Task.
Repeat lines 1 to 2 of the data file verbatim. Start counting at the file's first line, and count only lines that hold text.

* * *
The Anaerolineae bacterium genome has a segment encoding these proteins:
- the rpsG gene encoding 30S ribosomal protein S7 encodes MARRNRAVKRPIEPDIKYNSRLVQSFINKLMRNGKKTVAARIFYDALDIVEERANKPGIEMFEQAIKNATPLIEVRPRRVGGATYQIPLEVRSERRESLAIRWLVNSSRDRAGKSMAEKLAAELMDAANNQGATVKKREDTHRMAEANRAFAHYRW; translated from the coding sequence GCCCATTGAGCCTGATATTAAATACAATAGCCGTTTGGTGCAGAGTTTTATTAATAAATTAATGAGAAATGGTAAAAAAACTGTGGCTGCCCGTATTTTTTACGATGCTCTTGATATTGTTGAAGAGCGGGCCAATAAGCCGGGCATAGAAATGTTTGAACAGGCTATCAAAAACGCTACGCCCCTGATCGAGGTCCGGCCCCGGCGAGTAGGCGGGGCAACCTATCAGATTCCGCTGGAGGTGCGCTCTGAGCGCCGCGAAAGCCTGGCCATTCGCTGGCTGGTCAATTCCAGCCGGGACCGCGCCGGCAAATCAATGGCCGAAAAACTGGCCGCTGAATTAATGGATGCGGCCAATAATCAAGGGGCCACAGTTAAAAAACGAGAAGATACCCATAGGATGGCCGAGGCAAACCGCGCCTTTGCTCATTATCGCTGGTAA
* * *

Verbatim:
The Anaerolineae bacterium genome has a segment encoding these proteins:
- the rpsG gene encoding 30S ribosomal protein S7 encodes MARRNRAVKRPIEPDIKYNSRLVQSFINKLMRNGKKTVAARIFYDALDIVEERANKPGIEMFEQAIKNATPLIEVRPRRVGGATYQIPLEVRSERRESLAIRWLVNSSRDRAGKSMAEKLAAELMDAANNQGATVKKREDTHRMAEANRAFAHYRW; translated from the coding sequence GCCCATTGAGCCTGATATTAAATACAATAGCCGTTTGGTGCAGAGTTTTATTAATAAATTAATGAGAAATGGTAAAAAAACTGTGGCTGCCCGTATTTTTTACGATGCTCTTGATATTGTTGAAGAGCGGGCCAATAAGCCGGGCATAGAAATGTTTGAACAGGCTATCAAAAACGCTACGCCCCTGATCGAGGTCCGGCCCCGGCGAGTAGGCGGGGCAACCTATCAGATTCCGCTGGAGGTGCGCTCTGAGCGCCGCGAAAGCCTGGCCATTCGCTGGCTGGTCAATTCCAGCCGGGACCGCGCCGGCAAATCAATGGCCGAAAAACTGGCCGCTGAATTAATGGATGCGGCCAATAATCAAGGGGCCACAGTTAAAAAACGAGAAGATACCCATAGGATGGCCGAGGCAAACCGCGCCTTTGCTCATTATCGCTGGTAA